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Mirrors Never Lie

Now, I get this sounds vain, but I look at myself in the mirror a lot. I’ve memorized the location of every faded acne scar, the beauty mark on the lower right side of my cheek, and how my left eyelid has one more fold than my right.

However, not every reflection of me is the same. Sometimes I look more confident, other days I look like I came from hell and back. But throughout my life, people have seen me as many things, a sister, a daughter, or even a competitor. I’ve taken up those versions of me with pride.

But not all of them.

No matter what others perceive me as, the mirror knows me better than anyone else. Whenever I saw my reflection, I tried to hide my flaws. However, my reflection always showed who I really am. Through self-reflection, I could see how much I’ve changed, both mentally and physically.

I was in the middle of my junior year in high school when the COVID-19 pandemic struck Las Vegas. I was at my lowest mental state. I put all of my time and energy into speech competitions, working on “group projects” on my own, and dealing with your average high school drama.

It wasn't until the whole world locked down that I was able to sit peacefully, reflect, and focus on what truly mattered to me.

Looking Back At Me

“The exploration of the self is our conscious attempt to understand more about who we are, what we do and how to behave and think in the future.” -Graham Ramsy and Holly Sweet (A Creative Guide to Exploring Your Life: Self-Reflection Using Photography, Art, and Writing)

Ever since I could remember, I’ve always wanted to be an actress or a performer. I remember all of those times when I only danced in front of my bathroom mirror. The mirror was my only audience. Stage fright and anxiety have always been my two biggest obstacles.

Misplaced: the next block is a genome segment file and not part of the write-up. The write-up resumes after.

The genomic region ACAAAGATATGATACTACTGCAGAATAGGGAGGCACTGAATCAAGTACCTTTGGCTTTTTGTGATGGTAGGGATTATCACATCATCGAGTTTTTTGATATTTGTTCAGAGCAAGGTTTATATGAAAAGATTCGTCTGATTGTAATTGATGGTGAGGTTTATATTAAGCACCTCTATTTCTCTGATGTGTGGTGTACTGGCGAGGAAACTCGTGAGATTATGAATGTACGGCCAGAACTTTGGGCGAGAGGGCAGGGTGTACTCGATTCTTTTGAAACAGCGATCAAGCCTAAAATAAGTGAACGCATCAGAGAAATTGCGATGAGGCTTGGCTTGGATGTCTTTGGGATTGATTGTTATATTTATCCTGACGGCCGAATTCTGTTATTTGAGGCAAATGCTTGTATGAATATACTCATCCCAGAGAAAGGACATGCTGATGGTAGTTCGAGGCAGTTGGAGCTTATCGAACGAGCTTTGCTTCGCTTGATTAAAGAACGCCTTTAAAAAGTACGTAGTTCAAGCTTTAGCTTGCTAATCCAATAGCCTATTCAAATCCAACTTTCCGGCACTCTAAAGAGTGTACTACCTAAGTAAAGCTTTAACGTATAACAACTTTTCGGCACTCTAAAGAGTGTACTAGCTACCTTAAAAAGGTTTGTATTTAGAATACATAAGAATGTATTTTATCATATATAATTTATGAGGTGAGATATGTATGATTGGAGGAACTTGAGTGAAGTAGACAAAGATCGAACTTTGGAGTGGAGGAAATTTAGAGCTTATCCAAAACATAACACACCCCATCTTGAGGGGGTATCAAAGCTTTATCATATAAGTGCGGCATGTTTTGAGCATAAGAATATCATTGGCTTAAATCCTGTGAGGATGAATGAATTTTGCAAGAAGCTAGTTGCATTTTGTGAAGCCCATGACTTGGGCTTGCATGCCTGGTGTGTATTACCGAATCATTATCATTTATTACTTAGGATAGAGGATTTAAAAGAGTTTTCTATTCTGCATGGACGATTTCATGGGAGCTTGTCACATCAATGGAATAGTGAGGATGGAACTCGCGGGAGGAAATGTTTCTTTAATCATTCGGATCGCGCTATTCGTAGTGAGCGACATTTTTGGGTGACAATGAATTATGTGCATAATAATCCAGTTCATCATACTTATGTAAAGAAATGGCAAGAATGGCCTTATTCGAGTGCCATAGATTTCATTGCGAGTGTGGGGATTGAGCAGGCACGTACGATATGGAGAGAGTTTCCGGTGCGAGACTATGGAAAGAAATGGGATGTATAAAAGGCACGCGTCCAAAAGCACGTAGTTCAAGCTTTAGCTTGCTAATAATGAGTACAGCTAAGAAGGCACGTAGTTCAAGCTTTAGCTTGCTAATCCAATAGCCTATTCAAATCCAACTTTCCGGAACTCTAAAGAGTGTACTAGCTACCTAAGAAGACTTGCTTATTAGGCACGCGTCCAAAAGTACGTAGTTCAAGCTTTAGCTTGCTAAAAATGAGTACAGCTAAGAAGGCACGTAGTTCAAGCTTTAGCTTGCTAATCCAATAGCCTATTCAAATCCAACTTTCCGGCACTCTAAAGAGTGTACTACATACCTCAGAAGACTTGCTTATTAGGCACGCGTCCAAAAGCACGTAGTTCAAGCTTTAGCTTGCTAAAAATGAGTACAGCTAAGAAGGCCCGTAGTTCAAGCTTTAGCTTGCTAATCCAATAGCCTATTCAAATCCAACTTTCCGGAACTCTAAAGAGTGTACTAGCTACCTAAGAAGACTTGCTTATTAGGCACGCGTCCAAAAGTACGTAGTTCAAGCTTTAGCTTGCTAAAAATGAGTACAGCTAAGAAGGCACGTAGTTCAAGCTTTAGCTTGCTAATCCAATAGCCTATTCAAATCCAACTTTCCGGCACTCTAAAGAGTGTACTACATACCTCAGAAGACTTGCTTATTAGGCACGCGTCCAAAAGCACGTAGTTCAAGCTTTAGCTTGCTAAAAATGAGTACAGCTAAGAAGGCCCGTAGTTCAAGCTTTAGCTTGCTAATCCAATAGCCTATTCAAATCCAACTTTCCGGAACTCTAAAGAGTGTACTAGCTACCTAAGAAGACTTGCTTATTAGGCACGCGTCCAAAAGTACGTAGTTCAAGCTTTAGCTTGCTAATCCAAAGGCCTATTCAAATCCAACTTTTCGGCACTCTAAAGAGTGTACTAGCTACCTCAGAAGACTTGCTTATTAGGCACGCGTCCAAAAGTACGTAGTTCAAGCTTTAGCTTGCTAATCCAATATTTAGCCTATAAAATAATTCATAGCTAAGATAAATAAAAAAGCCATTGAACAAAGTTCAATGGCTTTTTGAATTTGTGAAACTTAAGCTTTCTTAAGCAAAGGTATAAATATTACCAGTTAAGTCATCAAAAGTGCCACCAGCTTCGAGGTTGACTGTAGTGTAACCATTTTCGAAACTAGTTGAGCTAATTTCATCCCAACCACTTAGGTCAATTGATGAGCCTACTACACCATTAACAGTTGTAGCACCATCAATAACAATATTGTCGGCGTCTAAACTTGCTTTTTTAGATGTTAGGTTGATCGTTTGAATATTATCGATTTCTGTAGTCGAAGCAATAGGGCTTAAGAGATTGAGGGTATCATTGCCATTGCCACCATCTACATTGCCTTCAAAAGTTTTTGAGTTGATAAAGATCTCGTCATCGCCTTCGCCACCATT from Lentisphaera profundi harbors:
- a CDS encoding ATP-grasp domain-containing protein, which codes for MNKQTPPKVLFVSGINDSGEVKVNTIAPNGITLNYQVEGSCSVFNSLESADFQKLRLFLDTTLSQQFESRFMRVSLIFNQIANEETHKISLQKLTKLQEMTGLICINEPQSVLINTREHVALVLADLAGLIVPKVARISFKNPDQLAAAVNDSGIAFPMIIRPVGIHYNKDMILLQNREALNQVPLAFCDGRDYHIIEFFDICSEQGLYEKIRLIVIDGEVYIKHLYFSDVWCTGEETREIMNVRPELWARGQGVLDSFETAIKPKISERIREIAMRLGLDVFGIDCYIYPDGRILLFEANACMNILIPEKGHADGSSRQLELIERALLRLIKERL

When I was three years old, I took ballet and jazz classes. I also learned two of the most important things in life… The first being,

Practice makes perfect”

My parents took me to the studio every other day. The majority of the time, I remembered it being just me, my teacher, and the mirror. During those practices, I felt at peace. The dance studio was my comfort place, I was able to imagine myself as: strong, independent, and brave.

It sounds silly now, but I was scared of everything at that age. According to my parents, I had major anxiety issues. They told me that I would cry if I wasn’t with them for less than five minutes. Other times, I would hide behind their legs if they were talking to friends and family.

Occasionally, my parents would visit the studio as I practiced. Out of the corner of my eye, I could see their faces pressed up against the window. Each time they did that, it boosted my morality and confidence. I wanted to show them how much I improved with each visit.

It wasn’t until the teacher told us that we were going to perform on stage in a few weeks. That's when I started to get nervous. I knew my parents weren't going to be behind the stage where I could see them. They would be far away in the dark among hundreds of other strangers in the audience.

But my teacher was there with me. She took my small hands and gave me the second most important lesson

“Don’t think about the people watching you. Just pretend you're in the studio with me, just like we’ve practiced”.


What They Saw

“Even with two eyes, you only see half of the picture.” - Odin (Thor Ragnarok)

Eventually, I started to believe that I could conquer my fears if I just practiced enough.

So I practiced everything every single day. Even something as simple as telling the waiter an order, or even asking my teacher a question.

I wanted everything I did to look perfect and confident.

It worked, for the most part. Years later, I’d leave dance behind for speech and acting. I still continued to carry those lessons from my dance teacher. At the height of my speech career, I got to compete in one of the biggest speech tournaments in the country, the National Speech and Debate Tournament during my sophomore year of high school.

I didn’t look like that scared three-year-old all those years ago. It seemed like I reached my dream of appearing as strong, independent, and brave

Little did everyone know how sick I felt. My mirror saw all of me. It saw my morning sickness before competitions—every nervous breakdown, every mistake during practice, and the bones that showed through my skin. The mirror knew that I wasn’t brave at all.